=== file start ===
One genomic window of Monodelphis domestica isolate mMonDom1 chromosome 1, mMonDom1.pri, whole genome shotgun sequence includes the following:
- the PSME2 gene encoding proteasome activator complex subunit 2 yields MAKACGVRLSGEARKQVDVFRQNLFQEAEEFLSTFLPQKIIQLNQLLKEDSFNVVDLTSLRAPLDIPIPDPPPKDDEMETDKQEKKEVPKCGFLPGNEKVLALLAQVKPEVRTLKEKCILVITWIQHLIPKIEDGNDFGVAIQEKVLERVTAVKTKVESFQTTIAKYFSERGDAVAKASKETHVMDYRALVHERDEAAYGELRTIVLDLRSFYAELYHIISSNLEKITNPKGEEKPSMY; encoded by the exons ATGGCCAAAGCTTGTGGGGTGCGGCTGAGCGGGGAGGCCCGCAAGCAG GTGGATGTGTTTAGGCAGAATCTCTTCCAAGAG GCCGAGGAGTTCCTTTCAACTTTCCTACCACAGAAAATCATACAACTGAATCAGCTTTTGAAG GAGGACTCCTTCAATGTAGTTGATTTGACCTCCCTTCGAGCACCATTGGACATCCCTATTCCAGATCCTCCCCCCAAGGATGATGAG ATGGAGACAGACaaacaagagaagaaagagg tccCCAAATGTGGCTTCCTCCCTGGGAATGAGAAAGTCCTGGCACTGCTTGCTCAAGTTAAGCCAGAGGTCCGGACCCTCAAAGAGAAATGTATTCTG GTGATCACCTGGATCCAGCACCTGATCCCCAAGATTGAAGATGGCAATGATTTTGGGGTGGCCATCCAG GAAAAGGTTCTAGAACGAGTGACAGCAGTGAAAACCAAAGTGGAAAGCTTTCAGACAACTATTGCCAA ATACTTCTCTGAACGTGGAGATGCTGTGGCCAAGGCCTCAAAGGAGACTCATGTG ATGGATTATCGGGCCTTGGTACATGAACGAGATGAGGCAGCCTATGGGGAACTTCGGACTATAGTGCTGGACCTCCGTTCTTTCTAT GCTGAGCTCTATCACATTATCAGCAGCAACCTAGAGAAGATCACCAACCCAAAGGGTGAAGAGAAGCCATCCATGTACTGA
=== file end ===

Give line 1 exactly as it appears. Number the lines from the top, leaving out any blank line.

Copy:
One genomic window of Monodelphis domestica isolate mMonDom1 chromosome 1, mMonDom1.pri, whole genome shotgun sequence includes the following: